Aggressive behavior in dogs has plenty of causes. A multitude of things can cause dogs to adopt fierce behaviors; inadequate socialization as puppies, or inhumane treatment or training will do it; plenty of ailments can cause aggression, too. Hypothyroidism is one of them.
If a dog has hypothyroidism, he has a lack of hormone production in the thyroid gland. The specific hormones have a lot of duties within the body, mostly to keep other organs functioning properly. If a dog's body doesn't have enough thyroid hormones, the metabolism will slow. Dogs frequently experience hypothyroidism; the condition is rare in other animals, including horses and cats.
Some dogs who have hypothyroidism display clear swings in behavioral patterns. Hypothyroidism can occasionally trigger aggressive patterns, particularly in the German shepherd breed. If your pooch behaves aggressively due to hypothyroidism, keep him away from any children in your home as he receives the necessary veterinary assistance. Never let an aggressive dog go near kids or animals.
Signs of Aggression
Dogs express feelings of aggression through body language and vocalization. A dog who is in a fierce mood might prominently display his teeth, growl, bark, chase or bite. But a dog might show aggression in subtler manners, such as keeping his body extremely tight and motionless. Alert your veterinarian to any aggressive actions you note in your pet. Apart from just thyroid issues, a wide array of other health problems can sometimes bring out aggression in dogs -- think orthopedic and adrenal conditions.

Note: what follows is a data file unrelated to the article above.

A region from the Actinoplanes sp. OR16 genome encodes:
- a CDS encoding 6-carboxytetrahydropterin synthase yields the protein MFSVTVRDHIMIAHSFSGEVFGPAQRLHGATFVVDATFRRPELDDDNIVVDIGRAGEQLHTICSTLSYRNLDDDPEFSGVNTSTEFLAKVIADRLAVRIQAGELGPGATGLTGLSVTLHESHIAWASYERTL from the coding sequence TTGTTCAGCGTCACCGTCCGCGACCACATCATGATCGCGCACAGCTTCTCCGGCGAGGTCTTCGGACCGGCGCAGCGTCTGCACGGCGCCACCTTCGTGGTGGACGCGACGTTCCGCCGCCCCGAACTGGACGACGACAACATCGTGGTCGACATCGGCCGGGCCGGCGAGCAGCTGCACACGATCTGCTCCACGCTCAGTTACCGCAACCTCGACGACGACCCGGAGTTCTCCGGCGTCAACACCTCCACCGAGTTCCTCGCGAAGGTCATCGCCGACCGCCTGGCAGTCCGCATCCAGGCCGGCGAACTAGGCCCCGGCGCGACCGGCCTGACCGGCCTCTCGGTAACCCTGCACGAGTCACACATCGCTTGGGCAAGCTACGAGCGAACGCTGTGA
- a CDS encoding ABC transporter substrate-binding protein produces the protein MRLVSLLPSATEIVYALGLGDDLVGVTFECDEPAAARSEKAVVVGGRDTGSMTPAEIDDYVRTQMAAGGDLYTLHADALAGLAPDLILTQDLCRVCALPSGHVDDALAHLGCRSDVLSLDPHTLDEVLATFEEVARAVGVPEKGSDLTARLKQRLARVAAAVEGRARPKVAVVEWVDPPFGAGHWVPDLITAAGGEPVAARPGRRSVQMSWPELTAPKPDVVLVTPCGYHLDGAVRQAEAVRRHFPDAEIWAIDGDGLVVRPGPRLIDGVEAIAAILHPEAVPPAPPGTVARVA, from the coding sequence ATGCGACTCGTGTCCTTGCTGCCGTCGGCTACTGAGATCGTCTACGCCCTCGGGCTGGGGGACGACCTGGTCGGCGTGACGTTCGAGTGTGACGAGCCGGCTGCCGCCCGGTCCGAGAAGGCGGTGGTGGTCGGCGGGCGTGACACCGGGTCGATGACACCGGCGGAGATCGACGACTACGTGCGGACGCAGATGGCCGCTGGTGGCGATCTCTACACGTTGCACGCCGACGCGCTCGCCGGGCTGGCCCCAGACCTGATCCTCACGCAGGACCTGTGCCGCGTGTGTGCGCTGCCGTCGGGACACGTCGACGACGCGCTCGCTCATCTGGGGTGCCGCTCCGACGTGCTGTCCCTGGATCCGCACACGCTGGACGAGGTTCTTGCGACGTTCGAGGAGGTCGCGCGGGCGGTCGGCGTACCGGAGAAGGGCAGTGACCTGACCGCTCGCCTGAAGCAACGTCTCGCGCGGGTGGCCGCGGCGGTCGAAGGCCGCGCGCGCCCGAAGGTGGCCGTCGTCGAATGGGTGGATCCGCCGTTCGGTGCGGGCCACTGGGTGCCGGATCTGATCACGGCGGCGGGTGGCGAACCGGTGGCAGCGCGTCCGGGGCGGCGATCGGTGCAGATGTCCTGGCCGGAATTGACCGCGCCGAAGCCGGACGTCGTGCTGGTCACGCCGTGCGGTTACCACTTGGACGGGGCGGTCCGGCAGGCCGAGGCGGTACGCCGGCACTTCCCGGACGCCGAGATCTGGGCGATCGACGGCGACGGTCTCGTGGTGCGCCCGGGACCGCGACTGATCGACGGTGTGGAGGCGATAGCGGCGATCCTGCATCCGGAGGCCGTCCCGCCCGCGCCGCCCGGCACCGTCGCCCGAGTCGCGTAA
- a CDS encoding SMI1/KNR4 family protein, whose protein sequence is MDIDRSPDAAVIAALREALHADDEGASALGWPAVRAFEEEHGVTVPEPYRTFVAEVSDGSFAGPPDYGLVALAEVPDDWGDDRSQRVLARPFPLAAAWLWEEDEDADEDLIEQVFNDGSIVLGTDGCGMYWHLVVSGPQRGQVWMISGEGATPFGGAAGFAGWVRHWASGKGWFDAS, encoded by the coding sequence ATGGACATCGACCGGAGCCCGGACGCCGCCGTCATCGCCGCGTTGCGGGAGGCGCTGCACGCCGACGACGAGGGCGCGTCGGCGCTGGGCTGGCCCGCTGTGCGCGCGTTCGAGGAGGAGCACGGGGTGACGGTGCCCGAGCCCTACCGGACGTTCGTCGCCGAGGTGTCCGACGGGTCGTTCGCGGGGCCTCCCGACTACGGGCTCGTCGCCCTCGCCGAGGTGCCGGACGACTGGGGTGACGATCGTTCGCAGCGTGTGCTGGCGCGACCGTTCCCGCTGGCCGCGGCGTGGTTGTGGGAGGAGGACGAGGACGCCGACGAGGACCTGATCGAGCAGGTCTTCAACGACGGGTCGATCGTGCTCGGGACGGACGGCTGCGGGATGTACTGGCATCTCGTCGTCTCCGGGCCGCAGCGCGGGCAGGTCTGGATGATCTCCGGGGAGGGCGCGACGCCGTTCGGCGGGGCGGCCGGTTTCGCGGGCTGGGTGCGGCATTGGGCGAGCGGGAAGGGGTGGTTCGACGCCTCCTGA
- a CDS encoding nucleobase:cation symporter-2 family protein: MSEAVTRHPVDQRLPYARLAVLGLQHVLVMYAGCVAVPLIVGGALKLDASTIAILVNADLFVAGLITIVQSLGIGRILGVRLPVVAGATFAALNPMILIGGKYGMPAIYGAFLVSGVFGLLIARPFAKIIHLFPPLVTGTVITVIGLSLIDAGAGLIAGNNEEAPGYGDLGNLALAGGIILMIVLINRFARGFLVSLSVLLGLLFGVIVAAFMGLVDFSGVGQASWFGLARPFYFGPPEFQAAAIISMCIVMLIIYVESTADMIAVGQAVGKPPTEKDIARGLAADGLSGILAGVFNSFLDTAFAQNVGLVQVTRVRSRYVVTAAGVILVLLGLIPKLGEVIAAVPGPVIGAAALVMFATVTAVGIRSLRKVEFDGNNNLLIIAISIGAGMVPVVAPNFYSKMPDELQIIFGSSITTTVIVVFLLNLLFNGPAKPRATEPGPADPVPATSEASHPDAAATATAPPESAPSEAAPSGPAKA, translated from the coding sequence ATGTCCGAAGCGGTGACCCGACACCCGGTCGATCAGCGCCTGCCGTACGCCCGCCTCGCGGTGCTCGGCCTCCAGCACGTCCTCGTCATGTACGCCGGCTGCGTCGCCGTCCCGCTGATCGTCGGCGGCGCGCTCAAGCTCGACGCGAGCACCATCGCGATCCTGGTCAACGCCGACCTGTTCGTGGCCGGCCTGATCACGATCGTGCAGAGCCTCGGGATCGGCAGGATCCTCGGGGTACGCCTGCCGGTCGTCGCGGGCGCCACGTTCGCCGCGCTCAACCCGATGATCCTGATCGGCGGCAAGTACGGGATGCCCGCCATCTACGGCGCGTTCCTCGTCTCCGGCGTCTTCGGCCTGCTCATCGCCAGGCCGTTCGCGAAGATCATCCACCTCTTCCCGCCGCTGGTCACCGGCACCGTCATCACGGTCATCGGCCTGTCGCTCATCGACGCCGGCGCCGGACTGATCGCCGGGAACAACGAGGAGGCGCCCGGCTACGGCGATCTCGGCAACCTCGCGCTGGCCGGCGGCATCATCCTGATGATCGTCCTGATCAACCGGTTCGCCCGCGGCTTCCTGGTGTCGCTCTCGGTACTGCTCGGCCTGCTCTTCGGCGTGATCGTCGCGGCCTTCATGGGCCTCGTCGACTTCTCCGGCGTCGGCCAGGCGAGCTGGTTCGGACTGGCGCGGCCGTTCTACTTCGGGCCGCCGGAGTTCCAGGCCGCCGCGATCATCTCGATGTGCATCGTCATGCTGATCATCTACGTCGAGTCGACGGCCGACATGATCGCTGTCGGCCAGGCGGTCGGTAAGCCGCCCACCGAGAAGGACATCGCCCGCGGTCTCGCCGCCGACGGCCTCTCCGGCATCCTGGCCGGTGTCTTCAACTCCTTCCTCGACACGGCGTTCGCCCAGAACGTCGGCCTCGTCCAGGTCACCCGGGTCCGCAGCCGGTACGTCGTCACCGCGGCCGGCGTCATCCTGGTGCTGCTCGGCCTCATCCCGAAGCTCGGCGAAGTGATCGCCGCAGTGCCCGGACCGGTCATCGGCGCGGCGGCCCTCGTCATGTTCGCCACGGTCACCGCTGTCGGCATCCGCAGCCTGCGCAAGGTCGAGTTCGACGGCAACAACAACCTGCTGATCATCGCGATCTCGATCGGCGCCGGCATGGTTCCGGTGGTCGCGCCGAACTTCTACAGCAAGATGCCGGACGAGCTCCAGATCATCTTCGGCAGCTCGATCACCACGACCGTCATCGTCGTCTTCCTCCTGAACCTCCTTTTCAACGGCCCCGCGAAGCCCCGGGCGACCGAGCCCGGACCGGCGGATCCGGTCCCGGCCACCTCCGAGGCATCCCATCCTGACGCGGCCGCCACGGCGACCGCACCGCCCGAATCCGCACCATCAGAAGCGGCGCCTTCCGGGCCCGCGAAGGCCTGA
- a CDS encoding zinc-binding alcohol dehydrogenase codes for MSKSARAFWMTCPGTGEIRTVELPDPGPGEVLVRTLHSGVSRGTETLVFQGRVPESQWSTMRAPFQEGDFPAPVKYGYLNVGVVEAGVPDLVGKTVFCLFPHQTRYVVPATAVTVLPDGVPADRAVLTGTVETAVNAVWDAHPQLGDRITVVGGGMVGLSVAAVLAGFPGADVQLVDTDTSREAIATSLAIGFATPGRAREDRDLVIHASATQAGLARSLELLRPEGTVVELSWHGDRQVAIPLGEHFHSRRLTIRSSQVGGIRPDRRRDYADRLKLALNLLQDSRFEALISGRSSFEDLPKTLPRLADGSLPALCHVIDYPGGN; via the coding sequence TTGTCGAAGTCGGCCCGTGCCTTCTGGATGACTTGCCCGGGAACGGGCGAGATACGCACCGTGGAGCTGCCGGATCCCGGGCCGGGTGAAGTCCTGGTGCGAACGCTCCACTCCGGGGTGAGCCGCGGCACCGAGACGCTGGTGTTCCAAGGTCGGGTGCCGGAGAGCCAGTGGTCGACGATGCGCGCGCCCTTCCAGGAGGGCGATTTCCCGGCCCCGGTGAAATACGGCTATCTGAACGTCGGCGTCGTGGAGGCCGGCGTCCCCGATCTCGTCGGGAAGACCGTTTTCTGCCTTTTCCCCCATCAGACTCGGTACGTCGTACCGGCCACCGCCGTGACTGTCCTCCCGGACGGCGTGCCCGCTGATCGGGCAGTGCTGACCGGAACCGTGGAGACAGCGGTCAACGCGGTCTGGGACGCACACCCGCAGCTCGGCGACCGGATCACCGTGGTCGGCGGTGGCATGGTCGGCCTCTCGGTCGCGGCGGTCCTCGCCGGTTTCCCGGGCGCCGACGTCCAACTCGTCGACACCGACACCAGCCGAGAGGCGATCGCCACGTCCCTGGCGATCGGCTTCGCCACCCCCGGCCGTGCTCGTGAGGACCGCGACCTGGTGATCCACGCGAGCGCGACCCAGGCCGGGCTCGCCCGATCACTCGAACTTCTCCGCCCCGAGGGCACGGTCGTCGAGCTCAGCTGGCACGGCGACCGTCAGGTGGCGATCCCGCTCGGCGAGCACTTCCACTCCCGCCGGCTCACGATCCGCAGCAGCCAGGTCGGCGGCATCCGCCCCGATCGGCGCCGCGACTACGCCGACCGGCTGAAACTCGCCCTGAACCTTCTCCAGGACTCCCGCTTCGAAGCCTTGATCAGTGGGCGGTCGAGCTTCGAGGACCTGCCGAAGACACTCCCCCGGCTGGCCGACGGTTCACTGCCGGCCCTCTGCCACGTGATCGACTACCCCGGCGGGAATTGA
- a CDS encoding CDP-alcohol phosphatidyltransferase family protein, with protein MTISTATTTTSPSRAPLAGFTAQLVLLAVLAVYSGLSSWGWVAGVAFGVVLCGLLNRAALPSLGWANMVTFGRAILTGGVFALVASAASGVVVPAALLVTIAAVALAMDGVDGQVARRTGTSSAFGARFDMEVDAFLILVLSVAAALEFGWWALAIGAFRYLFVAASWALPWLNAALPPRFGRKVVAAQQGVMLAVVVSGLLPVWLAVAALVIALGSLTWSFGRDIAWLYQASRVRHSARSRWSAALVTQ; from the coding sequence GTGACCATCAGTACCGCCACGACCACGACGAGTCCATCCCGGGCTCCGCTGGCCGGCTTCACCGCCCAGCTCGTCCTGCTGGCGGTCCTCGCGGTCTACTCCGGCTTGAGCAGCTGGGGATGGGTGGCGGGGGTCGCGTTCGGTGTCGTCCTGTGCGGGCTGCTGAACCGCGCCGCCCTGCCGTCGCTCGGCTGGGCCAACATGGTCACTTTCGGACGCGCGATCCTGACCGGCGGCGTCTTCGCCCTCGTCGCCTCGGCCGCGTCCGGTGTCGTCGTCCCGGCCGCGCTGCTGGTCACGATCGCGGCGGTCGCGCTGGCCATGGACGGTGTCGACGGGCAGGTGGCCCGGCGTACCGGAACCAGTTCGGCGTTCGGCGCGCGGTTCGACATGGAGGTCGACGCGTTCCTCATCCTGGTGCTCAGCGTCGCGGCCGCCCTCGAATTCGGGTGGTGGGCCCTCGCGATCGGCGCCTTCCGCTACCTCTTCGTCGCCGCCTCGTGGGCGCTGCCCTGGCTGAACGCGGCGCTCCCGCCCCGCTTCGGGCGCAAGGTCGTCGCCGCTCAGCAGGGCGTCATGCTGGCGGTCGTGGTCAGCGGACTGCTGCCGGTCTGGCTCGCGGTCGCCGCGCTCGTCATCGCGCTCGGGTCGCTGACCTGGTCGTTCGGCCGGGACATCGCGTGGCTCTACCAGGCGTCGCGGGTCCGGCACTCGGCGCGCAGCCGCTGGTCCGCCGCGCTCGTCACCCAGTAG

Other Hypothyroidism Symptoms
Aggression is far from the sole symptom of hypothyroidism in dogs. The disease shows itself in numerous ways, including increased shedding, increased body weight, fatigue, loss of fur, avoidance of cold temperatures, skin infection vulnerability, anemia, reduced heart rate and obesity. Despite the numerous possible symptoms, lots of canines with hypothyroidism are symptom-free. Rarely, dogs with hypothyroidism will develop nervous system irregularities. Veterinary care for dogs with hypothyroidism frequently involves lifelong use of synthetic thyroxine medicine.
- ASPCA: Aggression in Dogs
- Washington State University College of Veterinary Medicine: Hypothyroidism in Dogs
- WebMD: Hypothyroidism in Dogs
- PetEducation: Hypothyroidism in Dogs
- American College of Veterinary Internal Medicine: Hypothyroidism in Dogs
- Long Beach Animal Hospital: Hypothyroidism
- The Merck Veterinary Manual: Hypothyroidism
- Jupiterimages/Comstock/Getty Images